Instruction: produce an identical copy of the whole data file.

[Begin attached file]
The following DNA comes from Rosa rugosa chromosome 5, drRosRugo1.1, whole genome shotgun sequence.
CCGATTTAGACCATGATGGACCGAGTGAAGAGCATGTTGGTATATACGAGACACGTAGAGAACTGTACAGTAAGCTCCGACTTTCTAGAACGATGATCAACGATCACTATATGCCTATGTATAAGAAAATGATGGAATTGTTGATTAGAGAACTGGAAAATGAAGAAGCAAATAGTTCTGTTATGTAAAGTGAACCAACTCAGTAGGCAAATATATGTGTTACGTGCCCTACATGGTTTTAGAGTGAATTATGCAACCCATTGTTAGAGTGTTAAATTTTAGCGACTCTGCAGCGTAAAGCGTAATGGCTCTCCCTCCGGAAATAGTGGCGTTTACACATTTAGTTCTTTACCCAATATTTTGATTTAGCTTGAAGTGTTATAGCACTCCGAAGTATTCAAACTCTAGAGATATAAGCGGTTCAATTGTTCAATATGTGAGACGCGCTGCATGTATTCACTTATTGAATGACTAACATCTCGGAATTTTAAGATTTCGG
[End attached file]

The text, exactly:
The following DNA comes from Rosa rugosa chromosome 5, drRosRugo1.1, whole genome shotgun sequence.
CCGATTTAGACCATGATGGACCGAGTGAAGAGCATGTTGGTATATACGAGACACGTAGAGAACTGTACAGTAAGCTCCGACTTTCTAGAACGATGATCAACGATCACTATATGCCTATGTATAAGAAAATGATGGAATTGTTGATTAGAGAACTGGAAAATGAAGAAGCAAATAGTTCTGTTATGTAAAGTGAACCAACTCAGTAGGCAAATATATGTGTTACGTGCCCTACATGGTTTTAGAGTGAATTATGCAACCCATTGTTAGAGTGTTAAATTTTAGCGACTCTGCAGCGTAAAGCGTAATGGCTCTCCCTCCGGAAATAGTGGCGTTTACACATTTAGTTCTTTACCCAATATTTTGATTTAGCTTGAAGTGTTATAGCACTCCGAAGTATTCAAACTCTAGAGATATAAGCGGTTCAATTGTTCAATATGTGAGACGCGCTGCATGTATTCACTTATTGAATGACTAACATCTCGGAATTTTAAGATTTCGG